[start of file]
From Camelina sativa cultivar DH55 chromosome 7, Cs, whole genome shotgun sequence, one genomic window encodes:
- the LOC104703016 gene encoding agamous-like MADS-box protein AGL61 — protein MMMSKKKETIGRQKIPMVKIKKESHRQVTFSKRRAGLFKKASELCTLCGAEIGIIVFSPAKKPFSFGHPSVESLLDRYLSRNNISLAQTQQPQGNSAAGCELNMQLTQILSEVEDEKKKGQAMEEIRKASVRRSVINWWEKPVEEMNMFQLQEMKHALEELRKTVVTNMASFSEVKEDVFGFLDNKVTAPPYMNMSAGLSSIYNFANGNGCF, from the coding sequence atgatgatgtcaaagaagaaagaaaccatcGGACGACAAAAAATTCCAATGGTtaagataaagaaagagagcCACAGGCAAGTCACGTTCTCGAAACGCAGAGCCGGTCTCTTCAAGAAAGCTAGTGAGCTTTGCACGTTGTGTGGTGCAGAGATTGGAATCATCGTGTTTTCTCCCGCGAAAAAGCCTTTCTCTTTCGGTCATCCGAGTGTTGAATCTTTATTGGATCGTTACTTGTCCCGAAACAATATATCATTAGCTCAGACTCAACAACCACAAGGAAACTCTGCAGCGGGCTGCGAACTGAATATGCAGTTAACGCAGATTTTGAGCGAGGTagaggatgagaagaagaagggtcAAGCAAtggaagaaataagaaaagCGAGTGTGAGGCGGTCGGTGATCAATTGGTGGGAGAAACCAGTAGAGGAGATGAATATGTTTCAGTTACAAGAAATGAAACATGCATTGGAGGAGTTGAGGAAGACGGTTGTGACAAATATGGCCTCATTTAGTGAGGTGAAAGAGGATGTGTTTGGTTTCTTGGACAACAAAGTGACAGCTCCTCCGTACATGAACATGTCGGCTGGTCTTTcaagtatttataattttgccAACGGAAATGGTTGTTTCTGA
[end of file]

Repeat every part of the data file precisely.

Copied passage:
From Camelina sativa cultivar DH55 chromosome 7, Cs, whole genome shotgun sequence, one genomic window encodes:
- the LOC104703016 gene encoding agamous-like MADS-box protein AGL61 — protein MMMSKKKETIGRQKIPMVKIKKESHRQVTFSKRRAGLFKKASELCTLCGAEIGIIVFSPAKKPFSFGHPSVESLLDRYLSRNNISLAQTQQPQGNSAAGCELNMQLTQILSEVEDEKKKGQAMEEIRKASVRRSVINWWEKPVEEMNMFQLQEMKHALEELRKTVVTNMASFSEVKEDVFGFLDNKVTAPPYMNMSAGLSSIYNFANGNGCF, from the coding sequence atgatgatgtcaaagaagaaagaaaccatcGGACGACAAAAAATTCCAATGGTtaagataaagaaagagagcCACAGGCAAGTCACGTTCTCGAAACGCAGAGCCGGTCTCTTCAAGAAAGCTAGTGAGCTTTGCACGTTGTGTGGTGCAGAGATTGGAATCATCGTGTTTTCTCCCGCGAAAAAGCCTTTCTCTTTCGGTCATCCGAGTGTTGAATCTTTATTGGATCGTTACTTGTCCCGAAACAATATATCATTAGCTCAGACTCAACAACCACAAGGAAACTCTGCAGCGGGCTGCGAACTGAATATGCAGTTAACGCAGATTTTGAGCGAGGTagaggatgagaagaagaagggtcAAGCAAtggaagaaataagaaaagCGAGTGTGAGGCGGTCGGTGATCAATTGGTGGGAGAAACCAGTAGAGGAGATGAATATGTTTCAGTTACAAGAAATGAAACATGCATTGGAGGAGTTGAGGAAGACGGTTGTGACAAATATGGCCTCATTTAGTGAGGTGAAAGAGGATGTGTTTGGTTTCTTGGACAACAAAGTGACAGCTCCTCCGTACATGAACATGTCGGCTGGTCTTTcaagtatttataattttgccAACGGAAATGGTTGTTTCTGA